The first installment of Making a Murderer focused on the prosecution of Steven Avery for the murder of Theresa Halbach — along with his then 16-year-old nephew, Brenden Dassey. Dassey eventually confessed to the crime but this confession has been widely debated. Was it coerced? Was he mentally fit to understand such a confession? He was convicted in 2007 and is currently behind bars, though maintains his innocence and is now under new representation. So who is Brenden Dassey's lawyer now? In the second part of the Netflix docuseries, Making a Murderer: Part Two, Dassey's life post-conviction plays out and his new attorneys make their television debut.
The new season reveals Dassey is now represented by Laura Nirider and Steve Drizin. Niridier is a Chicago attorney with plenty of experience defending juveniles as the co-director of the Center on Wrongful Convictions of Youth at Northwestern Pritzker School of Law. Drizin is a co-founder of the same center where, according to the website, Drizin's focus has been the study of false confessions and "his policy work focuses on supporting efforts around the country to require law enforcement agencies to electronically record custodial interrogations." Since several aspects of Dassey's interrogation and subsequent confession have come under scrutiny, this team seems ideal to help him.
Dassey's former attorney, Len Kachinsky, was taken off the defense team before the trial and for good cause. USA Today reported some were leery of the lawyer's tactics in letting investigator, Michael J. O'Kelly, obtain a confession from Dassey without parents present. According to The Wrap, back in 2016, Kachinsky said he wasn't responsible for any time Dassey would serve in prison adding, "You can say I made a mistake, that I should’ve [attended] or I should have rescheduled the interview — that’s valid criticism."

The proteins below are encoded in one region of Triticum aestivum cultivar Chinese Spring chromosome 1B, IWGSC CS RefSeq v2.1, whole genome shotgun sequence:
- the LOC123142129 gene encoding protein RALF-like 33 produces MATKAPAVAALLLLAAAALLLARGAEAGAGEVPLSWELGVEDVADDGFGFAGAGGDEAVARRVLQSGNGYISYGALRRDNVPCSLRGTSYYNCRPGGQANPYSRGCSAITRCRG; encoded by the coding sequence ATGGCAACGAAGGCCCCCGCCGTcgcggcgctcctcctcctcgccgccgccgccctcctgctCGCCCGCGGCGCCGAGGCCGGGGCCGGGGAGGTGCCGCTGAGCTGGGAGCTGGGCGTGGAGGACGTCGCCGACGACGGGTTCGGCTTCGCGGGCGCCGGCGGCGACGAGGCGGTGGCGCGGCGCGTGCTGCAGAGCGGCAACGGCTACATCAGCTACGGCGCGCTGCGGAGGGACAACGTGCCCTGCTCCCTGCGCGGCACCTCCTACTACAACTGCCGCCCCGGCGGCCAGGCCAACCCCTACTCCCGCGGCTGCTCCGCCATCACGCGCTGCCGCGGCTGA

This time around, the series puts more emphasis on both Avery and Dassey's investigative and legal teams, according to Variety. There's more focus on the emotional toll for everyone in the post-conviction process. In the first episode of Season 2, Niridier explains why she took on a case like Dassey's saying, "There is no federal right not to be in prison if you're innocent, which is incredible but true. Somebody like Brendan can't walk into federal court and say 'Here's evidence that I'm innocent, here's evidence that I didn't do this crime.' You can't even walk in and say 'Here's who did do the crime.'"
At the beginning of the season, Nirider and Drizin's task is huge; they must prove Dassey's constitutional rights were violated. The fight for Dassey's freedom began in 2005 after the homicide of photographer, Teresa Halbach. Though no physical evidence can tie Dassey to the crime, he's still behind bars. More than this, all the interrogations — four — took place over a 48-hour period. USA Today reported that dissenting judges said in a statement, Dassey's sentence was "a profound miscarriage of justice."
Avery, who is also serving time for his conviction, has a new attorney, too — Kathleen Zellner — so the episodes may dig deeper into his prosecution as well. Dassey's life sentence doesn't have him parole-ready until 2048, but maybe the new attorneys will eventually succeed in getting the case overturned. As for the Halbach family, they want no part in either season. They issued a statement before the Season 1 release, saying, "Having just passed the 10-year anniversary of the death of our daughter and sister, Teresa, we are saddened to learn that individuals and corporations continue to create entertainment and to seek profit from our loss. We continue to hope that the story of Teresa’s life brings goodness to the world."
Series co-creator, Laura Ricciardi, spoke to People to clarify to purpose of the case's televised continuation. "Our focus is not on people having a better understanding of this case," she said. "Our focus is on people having a better understanding of the criminal justice system."
You can stream Making a Murderer: Part Two on Netflix now.